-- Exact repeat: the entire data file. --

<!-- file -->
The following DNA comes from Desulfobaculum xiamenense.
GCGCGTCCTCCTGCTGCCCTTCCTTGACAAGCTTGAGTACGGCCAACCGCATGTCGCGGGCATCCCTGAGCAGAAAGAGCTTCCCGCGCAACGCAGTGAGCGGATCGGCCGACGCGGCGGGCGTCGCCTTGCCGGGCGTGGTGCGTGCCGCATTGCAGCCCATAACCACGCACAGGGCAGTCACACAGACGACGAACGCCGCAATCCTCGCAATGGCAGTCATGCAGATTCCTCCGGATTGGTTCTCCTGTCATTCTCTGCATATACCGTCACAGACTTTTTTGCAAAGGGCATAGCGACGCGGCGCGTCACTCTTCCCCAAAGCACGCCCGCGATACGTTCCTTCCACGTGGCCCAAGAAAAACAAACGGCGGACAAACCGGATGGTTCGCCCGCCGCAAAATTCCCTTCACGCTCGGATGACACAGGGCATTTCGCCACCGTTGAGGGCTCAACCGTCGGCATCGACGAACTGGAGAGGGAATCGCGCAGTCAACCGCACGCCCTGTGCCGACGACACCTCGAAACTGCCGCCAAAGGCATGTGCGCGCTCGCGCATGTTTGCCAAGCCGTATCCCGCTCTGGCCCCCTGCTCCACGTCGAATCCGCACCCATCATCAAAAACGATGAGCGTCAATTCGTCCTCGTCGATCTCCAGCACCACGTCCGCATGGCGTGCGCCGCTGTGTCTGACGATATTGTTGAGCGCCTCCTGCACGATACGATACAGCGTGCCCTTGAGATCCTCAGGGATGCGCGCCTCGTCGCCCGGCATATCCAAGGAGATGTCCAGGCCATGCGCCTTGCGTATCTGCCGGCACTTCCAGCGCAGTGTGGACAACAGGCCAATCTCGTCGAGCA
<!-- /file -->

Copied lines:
The following DNA comes from Desulfobaculum xiamenense.
GCGCGTCCTCCTGCTGCCCTTCCTTGACAAGCTTGAGTACGGCCAACCGCATGTCGCGGGCATCCCTGAGCAGAAAGAGCTTCCCGCGCAACGCAGTGAGCGGATCGGCCGACGCGGCGGGCGTCGCCTTGCCGGGCGTGGTGCGTGCCGCATTGCAGCCCATAACCACGCACAGGGCAGTCACACAGACGACGAACGCCGCAATCCTCGCAATGGCAGTCATGCAGATTCCTCCGGATTGGTTCTCCTGTCATTCTCTGCATATACCGTCACAGACTTTTTTGCAAAGGGCATAGCGACGCGGCGCGTCACTCTTCCCCAAAGCACGCCCGCGATACGTTCCTTCCACGTGGCCCAAGAAAAACAAACGGCGGACAAACCGGATGGTTCGCCCGCCGCAAAATTCCCTTCACGCTCGGATGACACAGGGCATTTCGCCACCGTTGAGGGCTCAACCGTCGGCATCGACGAACTGGAGAGGGAATCGCGCAGTCAACCGCACGCCCTGTGCCGACGACACCTCGAAACTGCCGCCAAAGGCATGTGCGCGCTCGCGCATGTTTGCCAAGCCGTATCCCGCTCTGGCCCCCTGCTCCACGTCGAATCCGCACCCATCATCAAAAACGATGAGCGTCAATTCGTCCTCGTCGATCTCCAGCACCACGTCCGCATGGCGTGCGCCGCTGTGTCTGACGATATTGTTGAGCGCCTCCTGCACGATACGATACAGCGTGCCCTTGAGATCCTCAGGGATGCGCGCCTCGTCGCCCGGCATATCCAAGGAGATGTCCAGGCCATGCGCCTTGCGTATCTGCCGGCACTTCCAGCGCAGTGTGGACAACAGGCCAATCTCGTCGAGCA